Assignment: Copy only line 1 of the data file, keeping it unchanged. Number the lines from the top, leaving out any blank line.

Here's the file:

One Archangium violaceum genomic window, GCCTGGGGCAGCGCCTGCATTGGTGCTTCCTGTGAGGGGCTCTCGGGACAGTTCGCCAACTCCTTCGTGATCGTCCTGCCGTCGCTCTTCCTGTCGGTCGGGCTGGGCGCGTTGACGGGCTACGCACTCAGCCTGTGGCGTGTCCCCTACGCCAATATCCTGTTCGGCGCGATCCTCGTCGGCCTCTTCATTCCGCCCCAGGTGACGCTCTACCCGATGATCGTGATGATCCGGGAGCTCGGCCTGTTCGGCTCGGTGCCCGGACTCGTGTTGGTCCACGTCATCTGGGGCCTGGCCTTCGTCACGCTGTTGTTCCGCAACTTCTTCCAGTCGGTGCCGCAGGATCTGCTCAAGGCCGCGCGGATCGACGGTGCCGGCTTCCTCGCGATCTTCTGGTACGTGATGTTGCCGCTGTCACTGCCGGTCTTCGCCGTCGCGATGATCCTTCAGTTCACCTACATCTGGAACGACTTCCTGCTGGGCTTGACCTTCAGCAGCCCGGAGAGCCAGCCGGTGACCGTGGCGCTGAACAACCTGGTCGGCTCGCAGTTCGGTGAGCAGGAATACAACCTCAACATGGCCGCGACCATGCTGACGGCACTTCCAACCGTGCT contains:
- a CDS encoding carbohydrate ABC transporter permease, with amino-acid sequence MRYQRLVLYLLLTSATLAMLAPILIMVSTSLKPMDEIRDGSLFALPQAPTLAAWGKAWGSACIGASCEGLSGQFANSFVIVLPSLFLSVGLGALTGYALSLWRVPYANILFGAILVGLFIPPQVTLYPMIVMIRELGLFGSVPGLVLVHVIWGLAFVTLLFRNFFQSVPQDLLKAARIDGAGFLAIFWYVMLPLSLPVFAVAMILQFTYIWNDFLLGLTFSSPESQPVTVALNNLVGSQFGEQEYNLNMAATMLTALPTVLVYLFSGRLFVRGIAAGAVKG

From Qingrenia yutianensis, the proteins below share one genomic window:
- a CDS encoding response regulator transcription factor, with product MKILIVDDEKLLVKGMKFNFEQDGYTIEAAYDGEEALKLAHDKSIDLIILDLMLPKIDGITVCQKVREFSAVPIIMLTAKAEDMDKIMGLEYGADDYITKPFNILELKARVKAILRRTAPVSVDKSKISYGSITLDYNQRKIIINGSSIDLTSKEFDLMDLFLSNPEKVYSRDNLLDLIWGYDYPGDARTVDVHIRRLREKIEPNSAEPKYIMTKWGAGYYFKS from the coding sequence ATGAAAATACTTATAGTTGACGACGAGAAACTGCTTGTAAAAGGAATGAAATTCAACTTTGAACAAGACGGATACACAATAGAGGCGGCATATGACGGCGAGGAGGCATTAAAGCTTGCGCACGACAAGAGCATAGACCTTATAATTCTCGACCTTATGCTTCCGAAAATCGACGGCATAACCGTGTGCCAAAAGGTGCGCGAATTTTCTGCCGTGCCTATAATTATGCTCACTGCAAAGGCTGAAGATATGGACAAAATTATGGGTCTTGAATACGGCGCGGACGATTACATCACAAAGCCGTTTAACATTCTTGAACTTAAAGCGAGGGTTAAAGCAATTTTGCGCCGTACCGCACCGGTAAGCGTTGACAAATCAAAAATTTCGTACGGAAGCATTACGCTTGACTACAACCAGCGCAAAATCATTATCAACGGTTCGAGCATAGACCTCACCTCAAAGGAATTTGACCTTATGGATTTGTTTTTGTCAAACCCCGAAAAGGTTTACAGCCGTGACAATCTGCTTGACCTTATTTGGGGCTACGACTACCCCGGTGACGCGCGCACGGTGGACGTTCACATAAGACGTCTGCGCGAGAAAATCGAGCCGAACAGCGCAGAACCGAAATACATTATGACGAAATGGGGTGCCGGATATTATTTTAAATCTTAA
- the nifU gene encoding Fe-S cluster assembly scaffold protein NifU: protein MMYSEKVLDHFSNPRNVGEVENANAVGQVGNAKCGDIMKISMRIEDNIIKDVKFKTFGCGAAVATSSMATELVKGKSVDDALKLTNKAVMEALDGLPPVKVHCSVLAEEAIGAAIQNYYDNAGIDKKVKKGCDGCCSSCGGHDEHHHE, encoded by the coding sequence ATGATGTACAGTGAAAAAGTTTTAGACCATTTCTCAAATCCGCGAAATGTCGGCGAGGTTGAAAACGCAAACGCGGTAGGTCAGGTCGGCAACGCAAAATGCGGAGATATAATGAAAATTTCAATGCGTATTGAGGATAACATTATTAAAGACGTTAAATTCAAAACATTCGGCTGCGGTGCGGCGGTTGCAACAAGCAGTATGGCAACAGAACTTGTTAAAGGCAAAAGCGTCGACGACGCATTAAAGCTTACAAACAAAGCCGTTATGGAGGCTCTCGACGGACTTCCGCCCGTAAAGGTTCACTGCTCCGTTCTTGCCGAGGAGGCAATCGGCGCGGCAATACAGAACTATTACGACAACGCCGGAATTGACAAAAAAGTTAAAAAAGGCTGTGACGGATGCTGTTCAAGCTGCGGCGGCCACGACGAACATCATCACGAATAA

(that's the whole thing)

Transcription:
One Archangium violaceum genomic window, GCCTGGGGCAGCGCCTGCATTGGTGCTTCCTGTGAGGGGCTCTCGGGACAGTTCGCCAACTCCTTCGTGATCGTCCTGCCGTCGCTCTTCCTGTCGGTCGGGCTGGGCGCGTTGACGGGCTACGCACTCAGCCTGTGGCGTGTCCCCTACGCCAATATCCTGTTCGGCGCGATCCTCGTCGGCCTCTTCATTCCGCCCCAGGTGACGCTCTACCCGATGATCGTGATGATCCGGGAGCTCGGCCTGTTCGGCTCGGTGCCCGGACTCGTGTTGGTCCACGTCATCTGGGGCCTGGCCTTCGTCACGCTGTTGTTCCGCAACTTCTTCCAGTCGGTGCCGCAGGATCTGCTCAAGGCCGCGCGGATCGACGGTGCCGGCTTCCTCGCGATCTTCTGGTACGTGATGTTGCCGCTGTCACTGCCGGTCTTCGCCGTCGCGATGATCCTTCAGTTCACCTACATCTGGAACGACTTCCTGCTGGGCTTGACCTTCAGCAGCCCGGAGAGCCAGCCGGTGACCGTGGCGCTGAACAACCTGGTCGGCTCGCAGTTCGGTGAGCAGGAATACAACCTCAACATGGCCGCGACCATGCTGACGGCACTTCCAACCGTGCT contains: